Global food woes are being called a crisis. Unlike other disasters, these problems didn't sneak up on us.
A chronic food shortfall among the world's poorest people has existed for decades, sending 800 million people to bed hungry every night. Analysts, observers and others say that figure will reach one billion as food costs rise, tied to the skyrocketing price of oil.
Hunger is global. As a journalist, I've seen it in the sprawling slums of Nairobi, Kenya, in the destitute interior of Belize near the Guatemala border, in the struggling Elizabeth Métis Settlement in northeastern Alberta, and on street corners in downtown Detroit.
Today, it's not unusual to walk the streets of any Canadian city and be asked for money for food. For whatever reason –political, social, cultural, agricultural — nowhere is spared from hunger. Global means everywhere, not somewhere else.
The numbers, the expansiveness and the insidiousness of hunger can be discouraging. Suggesting any one entity can conquer hunger is asking too much. Global problems call for global solutions, and researchers everywhere need to chip in.
Locally, Guelph took up the global challenge 130 years ago, when the Ontario Agricultural College was given sole responsibility among the province's universities for food production research. That calling was renewed and enhanced a few weeks ago with a new five-year, $300-million research agreement between the Ontario Ministry of Agriculture, Food and Rural Affairs and the University of Guelph.
The agreement gives the university the scope to be exactly what everyone says is needed: a stable, well-resourced entity that can look at the big picture, tackle huge, nagging problems with the appropriate breadth of expertise, and be there with a dependable crew when new problems come along.
And that's why, when opinion-page headlines scream "Guelph should take on food crisis," it's important to realize the university and the ministry are already in step.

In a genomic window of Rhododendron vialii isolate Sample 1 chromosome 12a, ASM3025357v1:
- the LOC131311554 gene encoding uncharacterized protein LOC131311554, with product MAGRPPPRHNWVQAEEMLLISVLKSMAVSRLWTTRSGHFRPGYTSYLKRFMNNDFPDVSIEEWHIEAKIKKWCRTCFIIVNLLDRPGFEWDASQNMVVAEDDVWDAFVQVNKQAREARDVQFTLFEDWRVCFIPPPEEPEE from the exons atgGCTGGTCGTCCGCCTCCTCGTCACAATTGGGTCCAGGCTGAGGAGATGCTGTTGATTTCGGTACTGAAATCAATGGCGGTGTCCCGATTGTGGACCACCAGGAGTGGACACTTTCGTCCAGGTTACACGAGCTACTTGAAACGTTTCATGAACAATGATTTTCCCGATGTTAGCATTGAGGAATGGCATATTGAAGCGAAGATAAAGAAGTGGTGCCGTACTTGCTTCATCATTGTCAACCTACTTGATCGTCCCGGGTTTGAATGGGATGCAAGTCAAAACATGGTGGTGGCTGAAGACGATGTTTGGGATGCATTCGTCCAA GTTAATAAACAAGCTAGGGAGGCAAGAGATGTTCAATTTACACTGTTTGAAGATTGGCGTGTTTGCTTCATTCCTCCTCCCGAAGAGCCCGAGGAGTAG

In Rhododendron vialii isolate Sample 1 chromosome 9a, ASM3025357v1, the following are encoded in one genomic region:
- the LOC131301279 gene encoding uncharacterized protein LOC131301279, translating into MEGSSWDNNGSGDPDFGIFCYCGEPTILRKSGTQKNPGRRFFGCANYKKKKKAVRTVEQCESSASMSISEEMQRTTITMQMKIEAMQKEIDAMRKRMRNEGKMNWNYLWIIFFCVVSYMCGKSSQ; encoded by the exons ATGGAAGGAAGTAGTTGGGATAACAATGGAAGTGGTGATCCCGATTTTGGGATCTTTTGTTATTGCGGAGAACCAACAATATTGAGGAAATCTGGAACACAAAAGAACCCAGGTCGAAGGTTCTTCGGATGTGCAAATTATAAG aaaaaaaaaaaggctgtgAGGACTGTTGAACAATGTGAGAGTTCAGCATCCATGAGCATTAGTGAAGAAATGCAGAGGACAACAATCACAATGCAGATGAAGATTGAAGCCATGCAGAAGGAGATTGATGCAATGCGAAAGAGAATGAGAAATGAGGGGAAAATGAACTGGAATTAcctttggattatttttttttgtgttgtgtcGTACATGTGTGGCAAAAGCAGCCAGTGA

When it comes to addressing food problems, it's not necessary to start from Ground Zero. Rather, identify research expertise that already exists, and match it to new global needs. So many of these needs are food related. It's a natural fit.
People might be surprised to know how much has already been developed at Guelph, and how these developments help farmers feed Canada and the rest of the world.
You've heard about the famous Yukon Gold potato and DHA-enhanced milk. But there's also dozens of varieties of soybeans, wheat and corn, as well as asparagus, oats, peaches and berries, to name a few, that have been developed at Guelph, along with enhanced animal genetics, disease understanding and surveillance, food safety measures, rural development assistance, and on and on.
Most of this research was supported to some extent by the province. And there's much, much more that's taken place. A great deal of it has focused on helping farmers be as efficient as possible, to help keep food prices in check.
Those prices are now inching forward. Food costs in Canada were up 1.2 per cent in April, compared to the same time last year. That's not cause for panic, but given the way oil prices are rising unbridled, it's concerning.
Feeding the world goes hand in hand with maintaining biodiversity. That's a role for researchers, for farmers and for taxpayers. In recognizing the International Day for Biological Diversity Thursday, the Paris-based International Federation of Agricultural Producers called farmers willing participants in protecting the environment and enhancing biodiversity.
But in fairness, it says, farmers shouldn't have to bear all the expense of an improved environment. Just like hunger, environmental sustainability requires a united effort and stable research infrastructure to address it.
With the research agreement between the University of Guelph and the province firmly in place, a system is in place to keep addressing provincial, national and global challenges.
The recent enhancement will make it even more productive. The timing couldn't be better.